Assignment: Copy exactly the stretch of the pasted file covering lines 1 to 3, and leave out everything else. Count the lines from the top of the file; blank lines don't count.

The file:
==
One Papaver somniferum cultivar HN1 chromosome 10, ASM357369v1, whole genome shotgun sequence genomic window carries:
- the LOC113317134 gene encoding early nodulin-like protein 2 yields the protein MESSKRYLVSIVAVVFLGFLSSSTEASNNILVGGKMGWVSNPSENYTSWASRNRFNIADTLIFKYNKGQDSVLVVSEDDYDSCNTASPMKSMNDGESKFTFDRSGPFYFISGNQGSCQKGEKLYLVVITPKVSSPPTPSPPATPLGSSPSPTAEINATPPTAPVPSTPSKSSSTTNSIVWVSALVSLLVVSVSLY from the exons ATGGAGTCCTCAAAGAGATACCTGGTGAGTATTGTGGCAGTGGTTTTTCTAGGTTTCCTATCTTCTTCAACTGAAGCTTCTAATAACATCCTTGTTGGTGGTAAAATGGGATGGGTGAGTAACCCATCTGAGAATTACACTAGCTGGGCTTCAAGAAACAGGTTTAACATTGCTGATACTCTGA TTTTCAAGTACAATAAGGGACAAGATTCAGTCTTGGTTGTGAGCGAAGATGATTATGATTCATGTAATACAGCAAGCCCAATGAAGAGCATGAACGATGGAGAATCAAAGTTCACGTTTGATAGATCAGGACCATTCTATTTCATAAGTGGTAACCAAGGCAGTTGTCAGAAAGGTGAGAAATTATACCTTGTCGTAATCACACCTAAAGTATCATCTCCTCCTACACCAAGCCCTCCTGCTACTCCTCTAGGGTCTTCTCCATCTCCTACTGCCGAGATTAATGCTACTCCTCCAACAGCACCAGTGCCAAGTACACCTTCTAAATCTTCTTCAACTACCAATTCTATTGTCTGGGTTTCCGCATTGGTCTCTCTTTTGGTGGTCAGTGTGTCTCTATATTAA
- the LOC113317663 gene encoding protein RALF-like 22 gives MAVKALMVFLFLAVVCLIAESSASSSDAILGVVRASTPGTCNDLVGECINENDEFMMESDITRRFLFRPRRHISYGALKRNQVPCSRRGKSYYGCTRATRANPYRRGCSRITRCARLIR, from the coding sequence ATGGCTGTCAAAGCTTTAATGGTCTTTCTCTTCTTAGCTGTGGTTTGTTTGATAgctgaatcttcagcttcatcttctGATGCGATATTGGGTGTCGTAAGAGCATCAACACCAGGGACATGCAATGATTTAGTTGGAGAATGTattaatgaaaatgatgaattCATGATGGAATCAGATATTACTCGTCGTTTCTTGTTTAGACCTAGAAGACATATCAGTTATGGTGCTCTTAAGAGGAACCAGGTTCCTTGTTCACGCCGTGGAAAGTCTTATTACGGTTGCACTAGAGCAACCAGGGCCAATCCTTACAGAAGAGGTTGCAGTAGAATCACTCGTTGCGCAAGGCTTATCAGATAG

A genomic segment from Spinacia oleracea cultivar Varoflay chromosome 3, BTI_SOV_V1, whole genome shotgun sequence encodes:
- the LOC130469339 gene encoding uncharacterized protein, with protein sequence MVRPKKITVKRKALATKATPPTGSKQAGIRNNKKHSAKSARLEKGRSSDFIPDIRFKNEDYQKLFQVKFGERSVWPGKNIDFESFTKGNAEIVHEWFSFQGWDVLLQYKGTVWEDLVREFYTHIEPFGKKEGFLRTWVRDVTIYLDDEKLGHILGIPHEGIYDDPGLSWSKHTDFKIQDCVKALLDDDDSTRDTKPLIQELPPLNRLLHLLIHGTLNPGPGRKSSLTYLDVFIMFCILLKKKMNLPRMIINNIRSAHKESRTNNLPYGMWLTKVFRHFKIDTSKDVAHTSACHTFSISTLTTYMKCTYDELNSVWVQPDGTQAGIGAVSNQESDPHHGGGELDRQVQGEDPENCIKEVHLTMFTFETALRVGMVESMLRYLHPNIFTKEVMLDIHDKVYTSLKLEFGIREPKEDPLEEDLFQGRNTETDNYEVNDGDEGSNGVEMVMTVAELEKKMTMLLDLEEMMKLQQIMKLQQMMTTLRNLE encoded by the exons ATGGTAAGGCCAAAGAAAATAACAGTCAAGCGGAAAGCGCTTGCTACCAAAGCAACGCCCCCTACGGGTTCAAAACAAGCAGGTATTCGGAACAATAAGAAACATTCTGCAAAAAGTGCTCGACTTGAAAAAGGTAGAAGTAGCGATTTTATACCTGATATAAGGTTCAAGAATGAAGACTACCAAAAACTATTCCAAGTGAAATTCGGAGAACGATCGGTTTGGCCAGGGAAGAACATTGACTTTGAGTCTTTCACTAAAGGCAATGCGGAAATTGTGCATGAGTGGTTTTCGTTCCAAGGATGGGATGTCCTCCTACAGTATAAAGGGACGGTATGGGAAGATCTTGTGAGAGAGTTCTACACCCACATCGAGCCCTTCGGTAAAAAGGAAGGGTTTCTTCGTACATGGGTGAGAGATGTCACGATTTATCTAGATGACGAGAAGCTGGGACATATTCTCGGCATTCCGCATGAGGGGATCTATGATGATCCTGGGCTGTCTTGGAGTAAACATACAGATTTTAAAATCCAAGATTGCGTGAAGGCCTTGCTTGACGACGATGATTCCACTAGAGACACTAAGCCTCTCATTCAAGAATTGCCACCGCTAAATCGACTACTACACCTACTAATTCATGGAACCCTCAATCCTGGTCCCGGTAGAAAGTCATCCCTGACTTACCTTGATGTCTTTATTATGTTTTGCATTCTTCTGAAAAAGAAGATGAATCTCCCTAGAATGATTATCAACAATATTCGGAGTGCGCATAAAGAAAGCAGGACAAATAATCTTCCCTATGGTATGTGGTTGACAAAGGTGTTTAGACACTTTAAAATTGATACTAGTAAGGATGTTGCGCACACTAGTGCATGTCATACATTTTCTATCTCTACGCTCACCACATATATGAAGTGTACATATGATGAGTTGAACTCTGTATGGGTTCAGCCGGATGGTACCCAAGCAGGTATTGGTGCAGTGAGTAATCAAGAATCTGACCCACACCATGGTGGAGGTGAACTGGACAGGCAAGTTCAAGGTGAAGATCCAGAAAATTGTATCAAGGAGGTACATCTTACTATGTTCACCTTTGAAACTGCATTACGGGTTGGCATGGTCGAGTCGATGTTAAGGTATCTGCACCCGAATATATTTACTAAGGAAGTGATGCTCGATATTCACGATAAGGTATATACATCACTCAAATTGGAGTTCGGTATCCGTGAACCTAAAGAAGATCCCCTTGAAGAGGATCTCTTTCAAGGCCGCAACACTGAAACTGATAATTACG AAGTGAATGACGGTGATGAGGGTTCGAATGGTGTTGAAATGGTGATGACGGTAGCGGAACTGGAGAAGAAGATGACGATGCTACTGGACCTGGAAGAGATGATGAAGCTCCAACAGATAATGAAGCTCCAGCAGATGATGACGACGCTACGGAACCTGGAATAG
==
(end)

One Papaver somniferum cultivar HN1 chromosome 10, ASM357369v1, whole genome shotgun sequence genomic window carries:
- the LOC113317134 gene encoding early nodulin-like protein 2 yields the protein MESSKRYLVSIVAVVFLGFLSSSTEASNNILVGGKMGWVSNPSENYTSWASRNRFNIADTLIFKYNKGQDSVLVVSEDDYDSCNTASPMKSMNDGESKFTFDRSGPFYFISGNQGSCQKGEKLYLVVITPKVSSPPTPSPPATPLGSSPSPTAEINATPPTAPVPSTPSKSSSTTNSIVWVSALVSLLVVSVSLY from the exons ATGGAGTCCTCAAAGAGATACCTGGTGAGTATTGTGGCAGTGGTTTTTCTAGGTTTCCTATCTTCTTCAACTGAAGCTTCTAATAACATCCTTGTTGGTGGTAAAATGGGATGGGTGAGTAACCCATCTGAGAATTACACTAGCTGGGCTTCAAGAAACAGGTTTAACATTGCTGATACTCTGA TTTTCAAGTACAATAAGGGACAAGATTCAGTCTTGGTTGTGAGCGAAGATGATTATGATTCATGTAATACAGCAAGCCCAATGAAGAGCATGAACGATGGAGAATCAAAGTTCACGTTTGATAGATCAGGACCATTCTATTTCATAAGTGGTAACCAAGGCAGTTGTCAGAAAGGTGAGAAATTATACCTTGTCGTAATCACACCTAAAGTATCATCTCCTCCTACACCAAGCCCTCCTGCTACTCCTCTAGGGTCTTCTCCATCTCCTACTGCCGAGATTAATGCTACTCCTCCAACAGCACCAGTGCCAAGTACACCTTCTAAATCTTCTTCAACTACCAATTCTATTGTCTGGGTTTCCGCATTGGTCTCTCTTTTGGTGGTCAGTGTGTCTCTATATTAA
- the LOC113317663 gene encoding protein RALF-like 22 gives MAVKALMVFLFLAVVCLIAESSASSSDAILGVVRASTPGTCNDLVGECINENDEFMMESDITRRFLFRPRRHISYGALKRNQVPCSRRGKSYYGCTRATRANPYRRGCSRITRCARLIR, from the coding sequence ATGGCTGTCAAAGCTTTAATGGTCTTTCTCTTCTTAGCTGTGGTTTGTTTGATAgctgaatcttcagcttcatcttctGATGCGATATTGGGTGTCGTAAGAGCATCAACACCAGGGACATGCAATGATTTAGTTGGAGAATGTattaatgaaaatgatgaattCATGATGGAATCAGATATTACTCGTCGTTTCTTGTTTAGACCTAGAAGACATATCAGTTATGGTGCTCTTAAGAGGAACCAGGTTCCTTGTTCACGCCGTGGAAAGTCTTATTACGGTTGCACTAGAGCAACCAGGGCCAATCCTTACAGAAGAGGTTGCAGTAGAATCACTCGTTGCGCAAGGCTTATCAGATAG